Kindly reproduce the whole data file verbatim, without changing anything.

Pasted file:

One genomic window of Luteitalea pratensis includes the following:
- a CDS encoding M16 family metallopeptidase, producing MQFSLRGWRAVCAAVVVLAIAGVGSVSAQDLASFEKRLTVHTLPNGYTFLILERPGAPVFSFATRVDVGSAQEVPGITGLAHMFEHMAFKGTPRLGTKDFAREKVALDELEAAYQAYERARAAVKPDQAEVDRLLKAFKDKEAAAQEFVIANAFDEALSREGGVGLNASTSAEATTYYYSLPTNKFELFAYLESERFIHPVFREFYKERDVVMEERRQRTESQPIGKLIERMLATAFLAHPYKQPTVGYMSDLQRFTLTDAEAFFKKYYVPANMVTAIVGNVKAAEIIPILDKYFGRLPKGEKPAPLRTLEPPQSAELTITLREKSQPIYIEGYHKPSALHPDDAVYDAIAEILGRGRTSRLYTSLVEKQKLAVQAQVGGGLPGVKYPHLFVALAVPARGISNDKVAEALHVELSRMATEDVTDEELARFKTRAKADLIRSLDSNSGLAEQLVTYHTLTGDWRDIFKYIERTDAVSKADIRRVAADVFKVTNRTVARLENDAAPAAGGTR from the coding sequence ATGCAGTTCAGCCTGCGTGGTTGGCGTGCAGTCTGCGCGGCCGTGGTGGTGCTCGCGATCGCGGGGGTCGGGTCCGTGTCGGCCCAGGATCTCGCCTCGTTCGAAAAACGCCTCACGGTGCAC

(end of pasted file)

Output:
One genomic window of Luteitalea pratensis includes the following:
- a CDS encoding M16 family metallopeptidase, producing MQFSLRGWRAVCAAVVVLAIAGVGSVSAQDLASFEKRLTVHTLPNGYTFLILERPGAPVFSFATRVDVGSAQEVPGITGLAHMFEHMAFKGTPRLGTKDFAREKVALDELEAAYQAYERARAAVKPDQAEVDRLLKAFKDKEAAAQEFVIANAFDEALSREGGVGLNASTSAEATTYYYSLPTNKFELFAYLESERFIHPVFREFYKERDVVMEERRQRTESQPIGKLIERMLATAFLAHPYKQPTVGYMSDLQRFTLTDAEAFFKKYYVPANMVTAIVGNVKAAEIIPILDKYFGRLPKGEKPAPLRTLEPPQSAELTITLREKSQPIYIEGYHKPSALHPDDAVYDAIAEILGRGRTSRLYTSLVEKQKLAVQAQVGGGLPGVKYPHLFVALAVPARGISNDKVAEALHVELSRMATEDVTDEELARFKTRAKADLIRSLDSNSGLAEQLVTYHTLTGDWRDIFKYIERTDAVSKADIRRVAADVFKVTNRTVARLENDAAPAAGGTR from the coding sequence ATGCAGTTCAGCCTGCGTGGTTGGCGTGCAGTCTGCGCGGCCGTGGTGGTGCTCGCGATCGCGGGGGTCGGGTCCGTGTCGGCCCAGGATCTCGCCTCGTTCGAAAAACGCCTCACGGTGCAC